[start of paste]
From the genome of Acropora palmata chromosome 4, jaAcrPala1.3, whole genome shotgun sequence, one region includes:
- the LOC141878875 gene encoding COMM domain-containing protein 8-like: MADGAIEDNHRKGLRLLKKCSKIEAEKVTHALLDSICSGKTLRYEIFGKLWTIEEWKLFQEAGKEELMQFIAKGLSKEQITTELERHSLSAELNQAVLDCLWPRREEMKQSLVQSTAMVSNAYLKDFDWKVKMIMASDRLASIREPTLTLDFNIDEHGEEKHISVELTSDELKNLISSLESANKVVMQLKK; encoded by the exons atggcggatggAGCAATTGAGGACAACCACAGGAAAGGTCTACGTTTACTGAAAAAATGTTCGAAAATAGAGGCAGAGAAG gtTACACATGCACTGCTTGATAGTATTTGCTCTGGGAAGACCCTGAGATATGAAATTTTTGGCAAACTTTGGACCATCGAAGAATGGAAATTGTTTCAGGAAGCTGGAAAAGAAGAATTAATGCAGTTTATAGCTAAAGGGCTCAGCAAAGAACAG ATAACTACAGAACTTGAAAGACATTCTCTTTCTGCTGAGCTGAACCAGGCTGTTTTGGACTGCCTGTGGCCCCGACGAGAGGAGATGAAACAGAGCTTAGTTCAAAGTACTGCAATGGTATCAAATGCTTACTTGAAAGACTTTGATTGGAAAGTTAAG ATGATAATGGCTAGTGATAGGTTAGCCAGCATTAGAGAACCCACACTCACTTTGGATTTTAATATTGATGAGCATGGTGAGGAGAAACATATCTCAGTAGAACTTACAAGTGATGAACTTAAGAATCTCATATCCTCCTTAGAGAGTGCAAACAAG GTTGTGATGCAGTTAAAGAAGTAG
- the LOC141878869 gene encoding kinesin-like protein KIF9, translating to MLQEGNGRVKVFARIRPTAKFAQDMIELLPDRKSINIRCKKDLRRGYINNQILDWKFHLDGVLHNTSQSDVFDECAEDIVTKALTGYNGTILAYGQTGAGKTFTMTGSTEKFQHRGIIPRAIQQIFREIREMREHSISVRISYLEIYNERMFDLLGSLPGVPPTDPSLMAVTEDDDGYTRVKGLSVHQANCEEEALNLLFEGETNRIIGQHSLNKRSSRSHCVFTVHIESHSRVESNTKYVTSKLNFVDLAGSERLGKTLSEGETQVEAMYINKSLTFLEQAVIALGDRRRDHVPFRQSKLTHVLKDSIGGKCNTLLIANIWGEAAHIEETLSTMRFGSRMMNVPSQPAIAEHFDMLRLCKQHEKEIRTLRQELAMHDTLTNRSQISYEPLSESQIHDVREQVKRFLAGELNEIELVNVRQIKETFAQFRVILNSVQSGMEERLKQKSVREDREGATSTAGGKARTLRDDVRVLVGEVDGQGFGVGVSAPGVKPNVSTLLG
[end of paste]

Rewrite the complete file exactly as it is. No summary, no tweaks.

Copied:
From the genome of Acropora palmata chromosome 4, jaAcrPala1.3, whole genome shotgun sequence, one region includes:
- the LOC141878875 gene encoding COMM domain-containing protein 8-like: MADGAIEDNHRKGLRLLKKCSKIEAEKVTHALLDSICSGKTLRYEIFGKLWTIEEWKLFQEAGKEELMQFIAKGLSKEQITTELERHSLSAELNQAVLDCLWPRREEMKQSLVQSTAMVSNAYLKDFDWKVKMIMASDRLASIREPTLTLDFNIDEHGEEKHISVELTSDELKNLISSLESANKVVMQLKK; encoded by the exons atggcggatggAGCAATTGAGGACAACCACAGGAAAGGTCTACGTTTACTGAAAAAATGTTCGAAAATAGAGGCAGAGAAG gtTACACATGCACTGCTTGATAGTATTTGCTCTGGGAAGACCCTGAGATATGAAATTTTTGGCAAACTTTGGACCATCGAAGAATGGAAATTGTTTCAGGAAGCTGGAAAAGAAGAATTAATGCAGTTTATAGCTAAAGGGCTCAGCAAAGAACAG ATAACTACAGAACTTGAAAGACATTCTCTTTCTGCTGAGCTGAACCAGGCTGTTTTGGACTGCCTGTGGCCCCGACGAGAGGAGATGAAACAGAGCTTAGTTCAAAGTACTGCAATGGTATCAAATGCTTACTTGAAAGACTTTGATTGGAAAGTTAAG ATGATAATGGCTAGTGATAGGTTAGCCAGCATTAGAGAACCCACACTCACTTTGGATTTTAATATTGATGAGCATGGTGAGGAGAAACATATCTCAGTAGAACTTACAAGTGATGAACTTAAGAATCTCATATCCTCCTTAGAGAGTGCAAACAAG GTTGTGATGCAGTTAAAGAAGTAG
- the LOC141878869 gene encoding kinesin-like protein KIF9, translating to MLQEGNGRVKVFARIRPTAKFAQDMIELLPDRKSINIRCKKDLRRGYINNQILDWKFHLDGVLHNTSQSDVFDECAEDIVTKALTGYNGTILAYGQTGAGKTFTMTGSTEKFQHRGIIPRAIQQIFREIREMREHSISVRISYLEIYNERMFDLLGSLPGVPPTDPSLMAVTEDDDGYTRVKGLSVHQANCEEEALNLLFEGETNRIIGQHSLNKRSSRSHCVFTVHIESHSRVESNTKYVTSKLNFVDLAGSERLGKTLSEGETQVEAMYINKSLTFLEQAVIALGDRRRDHVPFRQSKLTHVLKDSIGGKCNTLLIANIWGEAAHIEETLSTMRFGSRMMNVPSQPAIAEHFDMLRLCKQHEKEIRTLRQELAMHDTLTNRSQISYEPLSESQIHDVREQVKRFLAGELNEIELVNVRQIKETFAQFRVILNSVQSGMEERLKQKSVREDREGATSTAGGKARTLRDDVRVLVGEVDGQGFGVGVSAPGVKPNVSTLLG